This page outlines the basics of customizing Pegasus to meet your application’s needs.

Personalize your landing page#

Pegasus ships with a stub landing page, however most projects will want to highly customize their landing page. Unless you are planning on building a marketing site on a different platform, this is likely one of the first things you’ll do.

To modify the default landing page, simply edit the ./templates/web/landing_page.html file and make any customizations you like.

If you want to start from Pegasus’s example landing page, then just copy the contents of ./templates/pegasus/examples/example_landing_page.html into the landing page file.

Note that Pegasus’s own landing page is only available in the Bulma CSS version. For Bootstrap builds we recommend starting from a landing page option or themes from the web, for example here or here.

Update the logged-in experience#

After you’ve tweaked your landing page, you’ll likely want to dive into the nuts and bolts that make up your app.

To modify the logged-in default page, edit the ./templates/web/app_home.html file to your liking.

Changing the navigation#

There are two levels of navigation that ship with Pegasus, the top nav and the sidebar nav. You’ll likely want to modify both.

To change the top nav edit the ./templates/web/components/top_nav.html file.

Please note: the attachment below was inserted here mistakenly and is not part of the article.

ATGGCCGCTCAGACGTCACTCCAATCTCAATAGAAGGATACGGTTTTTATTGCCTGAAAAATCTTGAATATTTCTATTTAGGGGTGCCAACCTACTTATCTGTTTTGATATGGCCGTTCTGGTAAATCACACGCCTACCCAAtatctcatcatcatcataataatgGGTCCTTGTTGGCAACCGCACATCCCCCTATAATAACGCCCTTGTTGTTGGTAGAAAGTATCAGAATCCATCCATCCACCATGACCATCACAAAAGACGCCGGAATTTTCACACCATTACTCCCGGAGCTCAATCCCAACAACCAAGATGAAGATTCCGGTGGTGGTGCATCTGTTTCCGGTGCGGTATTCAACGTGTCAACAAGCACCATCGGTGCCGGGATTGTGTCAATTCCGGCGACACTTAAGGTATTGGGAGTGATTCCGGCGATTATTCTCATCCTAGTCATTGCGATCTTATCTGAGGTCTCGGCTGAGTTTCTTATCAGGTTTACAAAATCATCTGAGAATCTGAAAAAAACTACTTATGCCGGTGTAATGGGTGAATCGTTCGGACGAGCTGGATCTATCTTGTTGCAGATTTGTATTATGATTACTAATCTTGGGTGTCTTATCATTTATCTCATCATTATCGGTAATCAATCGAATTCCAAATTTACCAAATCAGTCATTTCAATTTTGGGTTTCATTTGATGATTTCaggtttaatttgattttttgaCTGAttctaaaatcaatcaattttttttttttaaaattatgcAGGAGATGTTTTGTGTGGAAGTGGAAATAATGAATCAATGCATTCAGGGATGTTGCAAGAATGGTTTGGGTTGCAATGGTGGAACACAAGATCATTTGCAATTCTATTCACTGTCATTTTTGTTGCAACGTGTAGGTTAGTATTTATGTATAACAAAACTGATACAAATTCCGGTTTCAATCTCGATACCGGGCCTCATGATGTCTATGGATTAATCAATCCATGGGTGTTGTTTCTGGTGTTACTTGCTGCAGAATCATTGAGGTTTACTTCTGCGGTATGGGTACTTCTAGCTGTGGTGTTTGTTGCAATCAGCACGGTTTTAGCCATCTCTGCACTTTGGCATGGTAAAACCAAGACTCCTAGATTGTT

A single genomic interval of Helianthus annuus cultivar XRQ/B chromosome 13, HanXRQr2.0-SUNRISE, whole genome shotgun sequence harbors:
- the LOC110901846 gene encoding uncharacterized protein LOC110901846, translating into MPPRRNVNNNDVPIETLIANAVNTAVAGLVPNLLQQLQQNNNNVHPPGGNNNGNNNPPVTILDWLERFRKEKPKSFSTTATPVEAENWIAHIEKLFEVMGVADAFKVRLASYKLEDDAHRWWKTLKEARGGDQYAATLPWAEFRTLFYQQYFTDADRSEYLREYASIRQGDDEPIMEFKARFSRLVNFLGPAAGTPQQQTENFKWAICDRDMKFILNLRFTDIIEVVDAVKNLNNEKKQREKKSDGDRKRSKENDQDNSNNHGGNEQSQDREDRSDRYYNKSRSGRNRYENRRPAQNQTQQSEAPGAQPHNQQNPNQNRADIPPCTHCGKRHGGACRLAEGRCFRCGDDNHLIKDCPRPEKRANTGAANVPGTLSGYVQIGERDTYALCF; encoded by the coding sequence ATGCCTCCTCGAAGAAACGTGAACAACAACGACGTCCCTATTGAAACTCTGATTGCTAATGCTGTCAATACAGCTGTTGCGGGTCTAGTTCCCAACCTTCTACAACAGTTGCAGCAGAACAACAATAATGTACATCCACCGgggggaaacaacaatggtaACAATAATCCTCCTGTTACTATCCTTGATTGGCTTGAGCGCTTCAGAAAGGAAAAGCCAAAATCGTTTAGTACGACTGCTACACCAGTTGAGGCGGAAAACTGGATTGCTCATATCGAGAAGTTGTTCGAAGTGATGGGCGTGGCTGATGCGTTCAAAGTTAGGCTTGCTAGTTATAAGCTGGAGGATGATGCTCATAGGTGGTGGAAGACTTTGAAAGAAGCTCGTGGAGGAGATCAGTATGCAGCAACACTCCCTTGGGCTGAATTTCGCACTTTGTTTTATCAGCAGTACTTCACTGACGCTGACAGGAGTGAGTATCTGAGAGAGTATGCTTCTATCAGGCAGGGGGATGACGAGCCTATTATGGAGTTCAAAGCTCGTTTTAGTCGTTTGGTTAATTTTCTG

To change the sidebar nav edit the ./templates/web/components/app_nav.html file.

Python Packages#

You’ll inevitably want to add new Python packages to your project.

Pegasus uses pip tools to manage Python dependencies. This allows for more explicit dependency management than a standard requirements.txt file.

Pip tools is included as a dependency in the dev-requirements.txt file so if you’ve followed the local setup steps it should already be installed.

Then, to add/modify your requirements, edit requirements/ with the new package and run:

pip-compile requirements/
pip install -r requirements/requirements.txt

If you are using Docker in development, you’ll also have to rebuild your containers.

The easiest way to do everything is to run make requirements as described here.


Customizing styles requires setting up the front-end build pipeline.

Both Bootstrap and Bulma are designed to be customized to your needs.

To change styles, edit the generated site-<framework>.scss file in assets/styles with any custom styles you want and run this command to rebuild them:

npm run build  # or "dev" or "dev-watch"

As a simple, impactful change to get started, you can set the following variable to change the primary color/theme across the site:

$primary: #2e7636;  // change primary color to green

Just make sure to put this change at the top of your file before the @import statements! More details on customizing themes can be found in the CSS docs.


The project uses a webpack build pipeline to compile the javascript files.

For more details on how it works see the front-end documentation.